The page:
Las Terrazas: Cuba’s Eco-Village Paradise

Las Terrazas is an enchanting eco-village located in the lush hills of the Sierra del Rosario Biosphere Reserve in Cuba. This unique community, established in the 1960s as a reforestation project, has blossomed into a sustainable haven known for its vibrant biodiversity and commitment to environmental conservation. You are greeted by a serene landscape of terraced hillsides, cascading waterfalls, and a variety of flora and fauna. The village offers a blend of cultural heritage and natural beauty, with opportunities to explore artist studios, indulge in local organic cuisine, and enjoy eco-friendly accommodations.

Photo essay on the Las Terrazas eco-village in Cuba by Kav Dadfar
Las Terrazas

Above: Sustainable vegetarian food emphasises local ingredients and eco-friendly practices, reflecting a commitment to both culinary excellence and environmental stewardship. And of course, there’s always rum!

Above: Casa de Botes is a restaurant and cultural hub of the community. This quaint building serves as a gathering place where residents and visitors come together to appreciate art exhibitions, live music performances, and cultural events.

Above: Cascading through lush greenery and ancient forests, these waterfalls offer a serene escape into the heart of nature. Visitors can hike along scenic trails that wind through the reserve, leading to picturesque spots where the crystal-clear waters tumble down moss-covered rocks.


Need to know

Getting there:

Las Terrazas is located about 70 kilometres west of Havana, the eco-village is accessible by car, bus, or guided tour.

From Havana, the drive takes approximately an hour and a half along the Autopista Nacional (A4) and Carretera Central roads.

Alternatively, various tour operators offer day trips and extended visits that include transportation, often providing insightful commentary along the way.

Best time to go:

The best time to visit Las Terrazas in Cuba is during the dry season, which runs from November to April.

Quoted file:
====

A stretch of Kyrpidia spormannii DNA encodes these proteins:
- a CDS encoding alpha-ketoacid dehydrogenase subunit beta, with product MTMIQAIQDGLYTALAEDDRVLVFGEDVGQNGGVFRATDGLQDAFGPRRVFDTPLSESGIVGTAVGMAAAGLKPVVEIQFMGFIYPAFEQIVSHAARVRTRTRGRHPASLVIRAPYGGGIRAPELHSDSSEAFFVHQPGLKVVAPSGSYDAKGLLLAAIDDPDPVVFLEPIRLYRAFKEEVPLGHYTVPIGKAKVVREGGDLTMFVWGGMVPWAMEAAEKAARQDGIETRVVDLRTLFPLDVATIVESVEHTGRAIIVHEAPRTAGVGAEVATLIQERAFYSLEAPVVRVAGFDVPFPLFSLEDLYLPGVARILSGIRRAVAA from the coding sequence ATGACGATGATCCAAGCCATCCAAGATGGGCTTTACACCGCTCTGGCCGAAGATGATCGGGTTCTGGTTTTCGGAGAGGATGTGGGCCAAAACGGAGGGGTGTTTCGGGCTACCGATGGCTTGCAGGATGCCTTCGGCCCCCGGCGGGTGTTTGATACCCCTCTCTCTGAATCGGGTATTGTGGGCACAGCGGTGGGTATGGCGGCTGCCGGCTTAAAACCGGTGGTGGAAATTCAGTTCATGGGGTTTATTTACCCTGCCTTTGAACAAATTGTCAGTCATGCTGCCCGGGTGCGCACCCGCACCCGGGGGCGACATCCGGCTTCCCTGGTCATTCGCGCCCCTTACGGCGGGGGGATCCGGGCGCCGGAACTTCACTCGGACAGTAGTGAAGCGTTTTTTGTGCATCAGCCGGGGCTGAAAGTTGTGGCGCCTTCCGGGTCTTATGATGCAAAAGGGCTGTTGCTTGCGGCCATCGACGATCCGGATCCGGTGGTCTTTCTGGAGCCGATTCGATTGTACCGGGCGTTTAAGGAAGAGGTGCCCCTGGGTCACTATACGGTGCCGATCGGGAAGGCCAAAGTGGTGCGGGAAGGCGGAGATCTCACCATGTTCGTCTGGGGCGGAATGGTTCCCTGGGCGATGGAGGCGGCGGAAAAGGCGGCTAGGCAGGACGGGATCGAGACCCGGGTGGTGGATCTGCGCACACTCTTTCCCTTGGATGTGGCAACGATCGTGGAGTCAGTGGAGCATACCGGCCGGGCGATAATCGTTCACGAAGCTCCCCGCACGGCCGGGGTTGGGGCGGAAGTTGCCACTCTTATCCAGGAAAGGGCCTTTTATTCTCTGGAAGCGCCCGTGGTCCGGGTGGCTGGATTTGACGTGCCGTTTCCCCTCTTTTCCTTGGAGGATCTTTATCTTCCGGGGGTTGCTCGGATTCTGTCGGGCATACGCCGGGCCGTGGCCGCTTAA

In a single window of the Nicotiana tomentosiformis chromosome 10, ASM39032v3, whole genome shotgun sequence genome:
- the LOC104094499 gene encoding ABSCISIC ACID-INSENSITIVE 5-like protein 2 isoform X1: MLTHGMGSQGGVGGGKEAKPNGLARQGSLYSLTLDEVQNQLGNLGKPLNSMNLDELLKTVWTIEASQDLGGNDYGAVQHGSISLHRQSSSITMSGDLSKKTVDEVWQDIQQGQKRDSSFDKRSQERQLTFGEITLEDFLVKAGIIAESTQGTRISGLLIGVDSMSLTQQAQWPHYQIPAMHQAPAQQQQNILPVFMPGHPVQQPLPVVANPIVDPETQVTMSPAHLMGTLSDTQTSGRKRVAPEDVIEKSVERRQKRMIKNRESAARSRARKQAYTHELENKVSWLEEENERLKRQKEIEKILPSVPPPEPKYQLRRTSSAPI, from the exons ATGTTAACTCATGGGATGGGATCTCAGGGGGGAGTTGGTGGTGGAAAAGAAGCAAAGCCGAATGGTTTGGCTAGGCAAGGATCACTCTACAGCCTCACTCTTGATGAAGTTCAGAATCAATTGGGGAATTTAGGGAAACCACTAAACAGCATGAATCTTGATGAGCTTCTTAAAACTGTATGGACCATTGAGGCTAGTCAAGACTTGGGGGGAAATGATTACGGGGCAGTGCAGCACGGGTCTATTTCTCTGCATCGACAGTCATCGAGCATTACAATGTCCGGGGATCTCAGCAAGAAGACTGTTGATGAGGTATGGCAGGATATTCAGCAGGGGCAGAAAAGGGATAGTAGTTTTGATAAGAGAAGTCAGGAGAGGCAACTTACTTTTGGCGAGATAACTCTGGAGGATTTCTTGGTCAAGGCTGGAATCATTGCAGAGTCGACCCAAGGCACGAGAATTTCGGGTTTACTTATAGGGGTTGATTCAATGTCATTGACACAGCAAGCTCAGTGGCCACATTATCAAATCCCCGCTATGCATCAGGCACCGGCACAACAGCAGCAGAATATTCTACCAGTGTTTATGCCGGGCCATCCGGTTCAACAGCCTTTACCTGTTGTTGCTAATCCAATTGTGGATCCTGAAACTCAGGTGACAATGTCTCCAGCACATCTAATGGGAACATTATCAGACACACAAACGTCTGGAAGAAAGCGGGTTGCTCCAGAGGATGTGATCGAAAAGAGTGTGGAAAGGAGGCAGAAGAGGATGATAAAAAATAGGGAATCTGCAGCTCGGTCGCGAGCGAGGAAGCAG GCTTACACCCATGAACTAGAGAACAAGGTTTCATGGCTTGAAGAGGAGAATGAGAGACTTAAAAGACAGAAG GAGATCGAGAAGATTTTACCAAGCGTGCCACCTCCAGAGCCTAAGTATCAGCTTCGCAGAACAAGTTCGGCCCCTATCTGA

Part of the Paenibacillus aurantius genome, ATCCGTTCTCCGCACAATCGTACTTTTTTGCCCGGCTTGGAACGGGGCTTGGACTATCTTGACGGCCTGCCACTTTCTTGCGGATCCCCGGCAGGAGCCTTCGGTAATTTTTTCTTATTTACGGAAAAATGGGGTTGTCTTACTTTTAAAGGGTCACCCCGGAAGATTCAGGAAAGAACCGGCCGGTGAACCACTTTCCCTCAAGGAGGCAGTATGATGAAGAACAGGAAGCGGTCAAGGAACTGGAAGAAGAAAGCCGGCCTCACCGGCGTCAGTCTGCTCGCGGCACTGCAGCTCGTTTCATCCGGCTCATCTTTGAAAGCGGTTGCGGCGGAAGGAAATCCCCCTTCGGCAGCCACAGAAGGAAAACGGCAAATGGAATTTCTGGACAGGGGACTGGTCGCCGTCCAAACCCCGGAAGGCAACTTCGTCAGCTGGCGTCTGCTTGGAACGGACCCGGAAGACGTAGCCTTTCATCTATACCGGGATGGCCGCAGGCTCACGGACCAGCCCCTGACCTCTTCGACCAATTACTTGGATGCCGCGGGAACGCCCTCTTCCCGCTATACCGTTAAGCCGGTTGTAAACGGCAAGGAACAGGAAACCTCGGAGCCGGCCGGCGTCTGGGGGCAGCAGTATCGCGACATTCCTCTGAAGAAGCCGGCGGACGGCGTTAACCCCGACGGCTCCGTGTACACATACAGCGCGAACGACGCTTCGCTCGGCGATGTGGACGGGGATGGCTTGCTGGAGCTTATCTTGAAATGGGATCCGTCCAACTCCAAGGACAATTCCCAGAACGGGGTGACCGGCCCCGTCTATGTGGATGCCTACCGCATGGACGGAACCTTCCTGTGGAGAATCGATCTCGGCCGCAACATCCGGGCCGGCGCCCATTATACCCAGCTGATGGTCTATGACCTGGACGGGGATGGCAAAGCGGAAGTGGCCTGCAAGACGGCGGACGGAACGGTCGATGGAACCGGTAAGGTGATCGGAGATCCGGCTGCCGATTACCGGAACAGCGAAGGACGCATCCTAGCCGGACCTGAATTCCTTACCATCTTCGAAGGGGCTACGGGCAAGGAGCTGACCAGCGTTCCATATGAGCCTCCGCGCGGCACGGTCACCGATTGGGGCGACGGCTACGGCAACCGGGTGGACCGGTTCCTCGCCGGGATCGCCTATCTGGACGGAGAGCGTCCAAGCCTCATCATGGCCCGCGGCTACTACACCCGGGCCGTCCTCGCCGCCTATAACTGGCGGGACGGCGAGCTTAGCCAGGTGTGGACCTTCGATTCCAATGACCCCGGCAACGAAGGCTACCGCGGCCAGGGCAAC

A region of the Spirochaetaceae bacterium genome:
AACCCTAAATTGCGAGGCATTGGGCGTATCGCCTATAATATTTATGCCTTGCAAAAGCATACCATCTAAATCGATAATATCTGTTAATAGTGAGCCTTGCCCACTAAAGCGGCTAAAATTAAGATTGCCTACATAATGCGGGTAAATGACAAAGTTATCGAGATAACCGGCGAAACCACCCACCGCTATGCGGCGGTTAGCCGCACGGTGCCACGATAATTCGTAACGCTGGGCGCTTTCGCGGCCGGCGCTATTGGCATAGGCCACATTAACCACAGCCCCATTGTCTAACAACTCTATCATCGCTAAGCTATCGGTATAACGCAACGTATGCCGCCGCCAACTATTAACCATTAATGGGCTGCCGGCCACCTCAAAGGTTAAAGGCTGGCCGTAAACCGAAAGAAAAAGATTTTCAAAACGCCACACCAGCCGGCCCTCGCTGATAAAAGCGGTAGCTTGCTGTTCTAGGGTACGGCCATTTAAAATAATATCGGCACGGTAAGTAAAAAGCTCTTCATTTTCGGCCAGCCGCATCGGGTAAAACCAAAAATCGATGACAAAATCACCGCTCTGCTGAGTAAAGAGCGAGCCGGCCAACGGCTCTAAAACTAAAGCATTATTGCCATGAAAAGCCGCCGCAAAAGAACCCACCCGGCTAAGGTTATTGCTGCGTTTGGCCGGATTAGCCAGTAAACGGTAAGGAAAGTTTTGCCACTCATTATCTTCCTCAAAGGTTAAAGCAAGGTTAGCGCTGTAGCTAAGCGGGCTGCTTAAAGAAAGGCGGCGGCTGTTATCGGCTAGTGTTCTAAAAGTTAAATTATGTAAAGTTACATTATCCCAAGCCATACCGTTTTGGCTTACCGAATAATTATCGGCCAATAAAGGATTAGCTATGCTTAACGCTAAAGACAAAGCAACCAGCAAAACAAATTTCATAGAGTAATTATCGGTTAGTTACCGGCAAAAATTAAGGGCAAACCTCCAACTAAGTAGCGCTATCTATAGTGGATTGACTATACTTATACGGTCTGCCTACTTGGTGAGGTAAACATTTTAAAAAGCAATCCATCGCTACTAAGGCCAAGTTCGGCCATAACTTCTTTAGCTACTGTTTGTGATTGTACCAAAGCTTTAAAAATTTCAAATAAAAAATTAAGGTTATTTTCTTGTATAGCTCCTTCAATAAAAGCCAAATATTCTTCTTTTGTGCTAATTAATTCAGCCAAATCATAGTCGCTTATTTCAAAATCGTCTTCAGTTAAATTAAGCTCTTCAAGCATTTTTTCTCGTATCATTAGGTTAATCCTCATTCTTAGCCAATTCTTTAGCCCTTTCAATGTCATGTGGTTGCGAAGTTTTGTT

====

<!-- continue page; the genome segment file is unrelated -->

This period offers pleasant weather with mild temperatures and minimal rainfall, making it ideal for exploring the eco-village’s lush landscapes, hiking trails, and outdoor activities.

The cooler, drier months are perfect for bird-watching, swimming in natural pools, and enjoying the cultural offerings without the discomfort of heat and humidity.

Where to stay:

There is a range of unique and eco-friendly accommodations that blend seamlessly with its natural surroundings. Here are some top places to stay:

Hotel Moka: Nestled in the heart of Las Terrazas, Hotel Moka is a charming eco-lodge renowned for its integration with the surrounding forest. It features spacious rooms with balconies that offer stunning views of the lush landscape, along with amenities like a swimming pool and an on-site restaurant that serves local and international cuisine.

Casa Particulars (Private Homestays): For a more personal and authentic experience, consider staying in a “casa particular.” These private homes, often run by local families, provide a cosy and intimate glimpse into Cuban life. They offer comfortable accommodations with homemade meals, and hosts are typically very knowledgeable about the area.

Camping Options: For the more adventurous, there are also camping facilities that allow you to fully immerse yourself in the natural environment. There are designated camping areas that provide basic amenities while offering an up-close experience with the area’s rich biodiversity.

Must-pack items:

One essential item to pack for your trip is a sturdy pair of hiking shoes. Whether you’re exploring the eco-village’s lush trails, visiting waterfalls, or navigating the hilly terrain, comfortable and supportive footwear is crucial.

How to do it:

While independent travel is possible, most visitors will opt for a reputable tour operator to help plan their adventure in Las Terrazas.

Locally Sourced Cuba Tours offers both group tours and tailor-made trips to all over Cuba.

Anything else:

Hidden within the depths of this region is an ancient cave system, largely unexplored by tourists. These caves, believed to have served as shelters for indigenous tribes centuries ago, offer a glimpse into Cuba’s rich archaeological history.

Accessible through guided tours led by local experts, you can marvel at stalactites and stalagmites, and learn about the cultural significance of these underground chambers.


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